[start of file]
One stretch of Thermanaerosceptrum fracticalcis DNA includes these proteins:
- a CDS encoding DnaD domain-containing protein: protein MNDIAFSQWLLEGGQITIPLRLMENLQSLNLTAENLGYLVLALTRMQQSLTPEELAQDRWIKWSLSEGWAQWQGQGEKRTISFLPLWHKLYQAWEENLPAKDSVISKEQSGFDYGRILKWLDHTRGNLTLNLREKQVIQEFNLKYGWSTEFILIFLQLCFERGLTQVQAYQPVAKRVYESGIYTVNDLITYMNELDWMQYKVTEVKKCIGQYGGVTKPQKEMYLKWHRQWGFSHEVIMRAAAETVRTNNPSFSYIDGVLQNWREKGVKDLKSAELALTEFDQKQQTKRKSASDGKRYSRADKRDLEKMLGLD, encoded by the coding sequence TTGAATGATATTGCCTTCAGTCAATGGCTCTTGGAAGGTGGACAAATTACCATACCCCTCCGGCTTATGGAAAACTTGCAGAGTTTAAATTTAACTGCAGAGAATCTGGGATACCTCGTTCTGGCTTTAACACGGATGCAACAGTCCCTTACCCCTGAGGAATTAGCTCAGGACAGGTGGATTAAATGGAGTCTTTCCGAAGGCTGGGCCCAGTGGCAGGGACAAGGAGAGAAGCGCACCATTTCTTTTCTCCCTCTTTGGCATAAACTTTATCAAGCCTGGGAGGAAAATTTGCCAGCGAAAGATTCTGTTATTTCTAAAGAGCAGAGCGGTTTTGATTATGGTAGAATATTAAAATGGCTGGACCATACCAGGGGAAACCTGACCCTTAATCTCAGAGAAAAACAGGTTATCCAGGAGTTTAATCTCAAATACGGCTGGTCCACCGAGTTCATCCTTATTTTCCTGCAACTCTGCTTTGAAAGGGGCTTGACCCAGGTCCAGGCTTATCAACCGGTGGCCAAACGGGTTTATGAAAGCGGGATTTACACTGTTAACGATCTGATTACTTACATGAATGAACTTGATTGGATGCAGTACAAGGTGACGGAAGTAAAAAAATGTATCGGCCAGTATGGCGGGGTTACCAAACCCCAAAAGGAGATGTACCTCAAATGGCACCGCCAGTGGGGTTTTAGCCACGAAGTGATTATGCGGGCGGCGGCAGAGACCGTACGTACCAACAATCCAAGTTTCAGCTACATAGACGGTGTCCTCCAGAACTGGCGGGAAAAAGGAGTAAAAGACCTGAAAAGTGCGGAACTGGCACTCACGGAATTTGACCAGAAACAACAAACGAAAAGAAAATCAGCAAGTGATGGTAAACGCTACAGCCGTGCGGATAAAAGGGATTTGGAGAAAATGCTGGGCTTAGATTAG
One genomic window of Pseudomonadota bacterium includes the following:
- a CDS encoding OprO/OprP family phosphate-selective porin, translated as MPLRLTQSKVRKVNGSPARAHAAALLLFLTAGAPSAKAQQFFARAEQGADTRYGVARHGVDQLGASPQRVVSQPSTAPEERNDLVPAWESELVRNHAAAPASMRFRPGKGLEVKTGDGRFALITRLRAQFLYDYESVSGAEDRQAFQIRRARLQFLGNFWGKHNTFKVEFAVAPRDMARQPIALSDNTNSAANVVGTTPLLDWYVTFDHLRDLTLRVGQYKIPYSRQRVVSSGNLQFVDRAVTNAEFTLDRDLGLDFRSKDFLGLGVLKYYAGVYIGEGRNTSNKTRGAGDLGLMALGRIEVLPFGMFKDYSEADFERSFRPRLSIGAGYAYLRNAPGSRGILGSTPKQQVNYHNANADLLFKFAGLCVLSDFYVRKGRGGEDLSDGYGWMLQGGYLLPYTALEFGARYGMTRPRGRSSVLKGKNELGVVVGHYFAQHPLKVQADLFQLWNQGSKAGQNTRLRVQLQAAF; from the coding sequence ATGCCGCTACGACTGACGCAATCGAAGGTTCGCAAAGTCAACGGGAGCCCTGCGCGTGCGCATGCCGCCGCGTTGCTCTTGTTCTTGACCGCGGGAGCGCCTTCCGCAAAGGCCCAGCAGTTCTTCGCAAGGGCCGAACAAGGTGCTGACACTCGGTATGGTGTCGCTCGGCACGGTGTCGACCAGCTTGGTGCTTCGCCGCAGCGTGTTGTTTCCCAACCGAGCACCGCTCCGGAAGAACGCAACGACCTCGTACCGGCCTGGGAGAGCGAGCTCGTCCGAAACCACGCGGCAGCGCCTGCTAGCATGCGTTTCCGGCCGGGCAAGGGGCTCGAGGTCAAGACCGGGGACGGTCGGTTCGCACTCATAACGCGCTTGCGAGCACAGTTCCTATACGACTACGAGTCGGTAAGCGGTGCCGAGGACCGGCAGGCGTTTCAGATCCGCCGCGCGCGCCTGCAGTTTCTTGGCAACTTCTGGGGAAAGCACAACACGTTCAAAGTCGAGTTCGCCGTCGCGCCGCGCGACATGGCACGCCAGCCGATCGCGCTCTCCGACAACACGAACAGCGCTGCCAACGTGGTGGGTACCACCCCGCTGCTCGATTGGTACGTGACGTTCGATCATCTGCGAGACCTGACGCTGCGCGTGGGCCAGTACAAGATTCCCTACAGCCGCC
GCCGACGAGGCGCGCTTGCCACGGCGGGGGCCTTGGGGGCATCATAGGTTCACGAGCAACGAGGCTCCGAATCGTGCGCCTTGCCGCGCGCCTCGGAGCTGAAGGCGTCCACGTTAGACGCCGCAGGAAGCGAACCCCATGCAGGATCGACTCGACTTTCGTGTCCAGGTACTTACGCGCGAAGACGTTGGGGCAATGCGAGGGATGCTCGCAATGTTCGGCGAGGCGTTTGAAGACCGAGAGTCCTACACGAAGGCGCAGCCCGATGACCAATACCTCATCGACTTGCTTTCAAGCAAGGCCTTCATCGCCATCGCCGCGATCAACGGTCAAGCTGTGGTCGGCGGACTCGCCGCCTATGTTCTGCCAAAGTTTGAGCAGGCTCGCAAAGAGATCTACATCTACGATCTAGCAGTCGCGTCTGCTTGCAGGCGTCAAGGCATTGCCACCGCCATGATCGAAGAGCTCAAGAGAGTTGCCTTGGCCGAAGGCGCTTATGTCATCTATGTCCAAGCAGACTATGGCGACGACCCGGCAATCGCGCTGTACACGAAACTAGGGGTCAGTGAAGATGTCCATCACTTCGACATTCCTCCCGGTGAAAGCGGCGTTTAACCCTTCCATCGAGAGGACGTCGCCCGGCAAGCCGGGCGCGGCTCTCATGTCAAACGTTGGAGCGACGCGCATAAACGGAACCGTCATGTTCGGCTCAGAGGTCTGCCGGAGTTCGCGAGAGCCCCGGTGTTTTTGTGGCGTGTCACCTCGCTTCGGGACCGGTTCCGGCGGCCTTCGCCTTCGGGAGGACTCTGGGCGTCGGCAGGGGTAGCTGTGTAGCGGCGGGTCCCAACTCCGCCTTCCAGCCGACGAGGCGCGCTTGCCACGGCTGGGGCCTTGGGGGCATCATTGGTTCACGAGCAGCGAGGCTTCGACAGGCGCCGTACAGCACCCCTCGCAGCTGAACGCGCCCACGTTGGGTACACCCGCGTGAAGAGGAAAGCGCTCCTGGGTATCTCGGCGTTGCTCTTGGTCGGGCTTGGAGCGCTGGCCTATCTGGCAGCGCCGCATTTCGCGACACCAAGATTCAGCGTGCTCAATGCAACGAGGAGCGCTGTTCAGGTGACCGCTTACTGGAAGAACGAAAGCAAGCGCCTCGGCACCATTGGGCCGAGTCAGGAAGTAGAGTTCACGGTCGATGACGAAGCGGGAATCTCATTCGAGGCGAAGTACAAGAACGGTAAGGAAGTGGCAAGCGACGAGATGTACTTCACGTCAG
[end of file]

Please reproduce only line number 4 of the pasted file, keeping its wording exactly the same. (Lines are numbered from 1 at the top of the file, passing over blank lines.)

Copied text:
- a CDS encoding OprO/OprP family phosphate-selective porin, translated as MPLRLTQSKVRKVNGSPARAHAAALLLFLTAGAPSAKAQQFFARAEQGADTRYGVARHGVDQLGASPQRVVSQPSTAPEERNDLVPAWESELVRNHAAAPASMRFRPGKGLEVKTGDGRFALITRLRAQFLYDYESVSGAEDRQAFQIRRARLQFLGNFWGKHNTFKVEFAVAPRDMARQPIALSDNTNSAANVVGTTPLLDWYVTFDHLRDLTLRVGQYKIPYSRQRVVSSGNLQFVDRAVTNAEFTLDRDLGLDFRSKDFLGLGVLKYYAGVYIGEGRNTSNKTRGAGDLGLMALGRIEVLPFGMFKDYSEADFERSFRPRLSIGAGYAYLRNAPGSRGILGSTPKQQVNYHNANADLLFKFAGLCVLSDFYVRKGRGGEDLSDGYGWMLQGGYLLPYTALEFGARYGMTRPRGRSSVLKGKNELGVVVGHYFAQHPLKVQADLFQLWNQGSKAGQNTRLRVQLQAAF; from the coding sequence ATGCCGCTACGACTGACGCAATCGAAGGTTCGCAAAGTCAACGGGAGCCCTGCGCGTGCGCATGCCGCCGCGTTGCTCTTGTTCTTGACCGCGGGAGCGCCTTCCGCAAAGGCCCAGCAGTTCTTCGCAAGGGCCGAACAAGGTGCTGACACTCGGTATGGTGTCGCTCGGCACGGTGTCGACCAGCTTGGTGCTTCGCCGCAGCGTGTTGTTTCCCAACCGAGCACCGCTCCGGAAGAACGCAACGACCTCGTACCGGCCTGGGAGAGCGAGCTCGTCCGAAACCACGCGGCAGCGCCTGCTAGCATGCGTTTCCGGCCGGGCAAGGGGCTCGAGGTCAAGACCGGGGACGGTCGGTTCGCACTCATAACGCGCTTGCGAGCACAGTTCCTATACGACTACGAGTCGGTAAGCGGTGCCGAGGACCGGCAGGCGTTTCAGATCCGCCGCGCGCGCCTGCAGTTTCTTGGCAACTTCTGGGGAAAGCACAACACGTTCAAAGTCGAGTTCGCCGTCGCGCCGCGCGACATGGCACGCCAGCCGATCGCGCTCTCCGACAACACGAACAGCGCTGCCAACGTGGTGGGTACCACCCCGCTGCTCGATTGGTACGTGACGTTCGATCATCTGCGAGACCTGACGCTGCGCGTGGGCCAGTACAAGATTCCCTACAGCCGCC